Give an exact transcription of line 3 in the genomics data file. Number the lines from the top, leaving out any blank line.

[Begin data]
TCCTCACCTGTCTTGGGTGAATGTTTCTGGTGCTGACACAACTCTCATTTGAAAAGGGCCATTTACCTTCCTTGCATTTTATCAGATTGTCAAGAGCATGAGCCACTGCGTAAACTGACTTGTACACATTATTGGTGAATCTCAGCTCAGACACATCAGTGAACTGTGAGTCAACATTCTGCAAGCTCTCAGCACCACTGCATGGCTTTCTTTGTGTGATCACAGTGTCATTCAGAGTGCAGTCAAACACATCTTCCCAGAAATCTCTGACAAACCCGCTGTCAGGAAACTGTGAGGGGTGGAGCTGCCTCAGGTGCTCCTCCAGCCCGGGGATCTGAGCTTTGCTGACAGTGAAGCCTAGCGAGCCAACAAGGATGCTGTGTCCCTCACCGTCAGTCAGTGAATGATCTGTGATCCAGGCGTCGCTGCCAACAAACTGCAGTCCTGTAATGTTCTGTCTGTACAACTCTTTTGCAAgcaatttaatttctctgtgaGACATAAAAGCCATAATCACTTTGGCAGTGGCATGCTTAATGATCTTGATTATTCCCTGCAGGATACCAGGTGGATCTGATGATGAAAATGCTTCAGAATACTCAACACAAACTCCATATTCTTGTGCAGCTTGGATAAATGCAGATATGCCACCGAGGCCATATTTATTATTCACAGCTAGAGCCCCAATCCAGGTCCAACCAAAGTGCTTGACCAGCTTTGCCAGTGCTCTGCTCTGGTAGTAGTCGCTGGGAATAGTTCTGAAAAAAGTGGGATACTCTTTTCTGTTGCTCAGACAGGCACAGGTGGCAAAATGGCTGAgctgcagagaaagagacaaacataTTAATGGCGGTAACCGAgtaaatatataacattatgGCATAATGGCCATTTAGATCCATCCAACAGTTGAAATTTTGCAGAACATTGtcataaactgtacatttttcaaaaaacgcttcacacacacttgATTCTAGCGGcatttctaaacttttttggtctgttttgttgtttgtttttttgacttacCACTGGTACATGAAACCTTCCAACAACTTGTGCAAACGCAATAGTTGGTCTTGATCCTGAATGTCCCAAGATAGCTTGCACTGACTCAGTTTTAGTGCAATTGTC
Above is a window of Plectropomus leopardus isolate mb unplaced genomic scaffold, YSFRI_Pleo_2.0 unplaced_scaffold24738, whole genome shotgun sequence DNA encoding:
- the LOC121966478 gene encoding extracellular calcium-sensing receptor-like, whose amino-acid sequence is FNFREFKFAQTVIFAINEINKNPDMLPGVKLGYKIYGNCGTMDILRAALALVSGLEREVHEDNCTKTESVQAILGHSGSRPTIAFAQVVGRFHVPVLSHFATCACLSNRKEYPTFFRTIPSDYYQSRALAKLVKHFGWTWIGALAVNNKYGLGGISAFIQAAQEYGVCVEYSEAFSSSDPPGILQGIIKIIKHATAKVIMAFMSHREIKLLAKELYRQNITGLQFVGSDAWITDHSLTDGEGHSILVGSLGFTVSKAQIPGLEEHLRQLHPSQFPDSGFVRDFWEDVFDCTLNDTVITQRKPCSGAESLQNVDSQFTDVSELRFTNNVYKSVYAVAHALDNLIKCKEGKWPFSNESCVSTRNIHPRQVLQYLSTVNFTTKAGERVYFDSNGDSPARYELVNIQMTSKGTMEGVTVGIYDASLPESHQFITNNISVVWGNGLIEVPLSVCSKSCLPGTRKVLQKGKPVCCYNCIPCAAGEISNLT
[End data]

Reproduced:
- the LOC121966478 gene encoding extracellular calcium-sensing receptor-like, whose amino-acid sequence is FNFREFKFAQTVIFAINEINKNPDMLPGVKLGYKIYGNCGTMDILRAALALVSGLEREVHEDNCTKTESVQAILGHSGSRPTIAFAQVVGRFHVPVLSHFATCACLSNRKEYPTFFRTIPSDYYQSRALAKLVKHFGWTWIGALAVNNKYGLGGISAFIQAAQEYGVCVEYSEAFSSSDPPGILQGIIKIIKHATAKVIMAFMSHREIKLLAKELYRQNITGLQFVGSDAWITDHSLTDGEGHSILVGSLGFTVSKAQIPGLEEHLRQLHPSQFPDSGFVRDFWEDVFDCTLNDTVITQRKPCSGAESLQNVDSQFTDVSELRFTNNVYKSVYAVAHALDNLIKCKEGKWPFSNESCVSTRNIHPRQVLQYLSTVNFTTKAGERVYFDSNGDSPARYELVNIQMTSKGTMEGVTVGIYDASLPESHQFITNNISVVWGNGLIEVPLSVCSKSCLPGTRKVLQKGKPVCCYNCIPCAAGEISNLT